Freud devotes a few pages to introducing definitional clarity into his seemingly interchangeable use of the following terms: the "super-ego" is an internal agency whose existence has been inferred; "conscience" is one of the functions ascribed to the super-ego, to keep watch over the intentions and actions of the ego; "sense of guilt" designates the perception that the ego has of being surveyed and arises from the tension between its own strivings and the (often overly severe) demands of the super-ego. It can be felt prior to the execution of the guilty act, whereas "remorse" refers exclusively to the reaction after the act of aggression has been carried out.

Earlier, Freud had claimed that thwarted instincts in general lead to a heightened sense of guilt. Here he specifies that only aggressive instincts are transformed into a sense of guilt via the regulating action of the super-ego. Freud applies the same revision to his understanding of symptoms, which are "in their essence substitutive satisfactions for unfulfilled sexual wishes." Not all repressed instincts, however, manifest themselves as symptoms. Some translate more specifically into a sense of guilt.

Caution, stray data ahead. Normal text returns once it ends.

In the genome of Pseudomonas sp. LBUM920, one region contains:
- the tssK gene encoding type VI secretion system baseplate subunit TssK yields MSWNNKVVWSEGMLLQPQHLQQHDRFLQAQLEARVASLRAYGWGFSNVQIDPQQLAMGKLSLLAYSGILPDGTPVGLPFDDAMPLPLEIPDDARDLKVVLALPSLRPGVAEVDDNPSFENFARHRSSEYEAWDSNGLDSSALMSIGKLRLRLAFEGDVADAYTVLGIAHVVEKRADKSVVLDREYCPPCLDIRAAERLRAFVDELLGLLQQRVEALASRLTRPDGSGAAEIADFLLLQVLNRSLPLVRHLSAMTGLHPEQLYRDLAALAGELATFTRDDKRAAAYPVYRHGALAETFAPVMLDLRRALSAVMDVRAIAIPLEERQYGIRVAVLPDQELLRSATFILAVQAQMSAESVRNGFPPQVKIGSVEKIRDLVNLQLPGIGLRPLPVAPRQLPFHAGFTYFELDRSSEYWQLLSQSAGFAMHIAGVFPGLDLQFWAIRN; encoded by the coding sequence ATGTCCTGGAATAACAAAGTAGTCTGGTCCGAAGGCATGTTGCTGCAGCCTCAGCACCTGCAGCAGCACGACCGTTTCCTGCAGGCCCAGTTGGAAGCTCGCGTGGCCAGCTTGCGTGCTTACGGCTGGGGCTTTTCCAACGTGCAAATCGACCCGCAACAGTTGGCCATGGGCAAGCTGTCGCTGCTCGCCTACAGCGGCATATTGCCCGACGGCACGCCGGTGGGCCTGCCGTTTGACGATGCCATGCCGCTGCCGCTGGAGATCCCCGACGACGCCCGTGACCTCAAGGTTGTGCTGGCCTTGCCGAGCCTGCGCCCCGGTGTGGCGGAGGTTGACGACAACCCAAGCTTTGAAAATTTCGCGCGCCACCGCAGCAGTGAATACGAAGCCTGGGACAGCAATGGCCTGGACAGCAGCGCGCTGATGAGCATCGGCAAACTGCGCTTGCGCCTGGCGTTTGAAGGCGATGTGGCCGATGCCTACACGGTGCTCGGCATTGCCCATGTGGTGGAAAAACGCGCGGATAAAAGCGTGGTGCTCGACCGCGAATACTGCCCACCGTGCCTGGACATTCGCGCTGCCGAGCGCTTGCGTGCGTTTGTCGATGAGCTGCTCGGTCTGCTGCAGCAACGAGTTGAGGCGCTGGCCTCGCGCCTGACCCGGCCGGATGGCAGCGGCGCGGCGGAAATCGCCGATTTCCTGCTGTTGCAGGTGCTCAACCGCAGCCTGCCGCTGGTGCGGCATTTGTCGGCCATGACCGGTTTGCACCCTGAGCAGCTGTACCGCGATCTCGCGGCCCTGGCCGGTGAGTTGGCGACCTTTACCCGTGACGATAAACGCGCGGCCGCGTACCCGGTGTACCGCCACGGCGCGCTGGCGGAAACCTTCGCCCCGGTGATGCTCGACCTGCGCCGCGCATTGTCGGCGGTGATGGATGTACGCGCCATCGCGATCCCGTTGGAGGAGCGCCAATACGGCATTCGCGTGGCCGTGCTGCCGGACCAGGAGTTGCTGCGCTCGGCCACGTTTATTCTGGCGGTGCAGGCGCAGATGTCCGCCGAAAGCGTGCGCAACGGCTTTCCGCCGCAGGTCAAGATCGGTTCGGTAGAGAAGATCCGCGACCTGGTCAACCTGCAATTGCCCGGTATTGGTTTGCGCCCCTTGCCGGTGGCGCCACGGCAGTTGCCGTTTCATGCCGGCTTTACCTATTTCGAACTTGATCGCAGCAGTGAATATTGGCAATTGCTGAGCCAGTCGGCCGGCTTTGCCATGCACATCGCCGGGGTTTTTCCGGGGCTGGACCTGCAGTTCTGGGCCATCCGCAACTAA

Freud's earlier analogy between the development of civilization and the libidinal maturation of the individual also undergoes a final revision. The program of the pleasure principle, which consists in finding and achieving happiness, is retained as the central aim of individual psychological development; however, in the context of civilization, personal happiness is dispensed with in favor of unity and social cohesion. In joining a larger community, the individual oscillates between the poles of egoism and altruism, between the urge toward personal happiness and the urge toward union. This struggle is completely internal, a function of the ebb and flow of the libido, not to be confused with the struggle between Eros and the death drive outlined elsewhere in Freud's essay.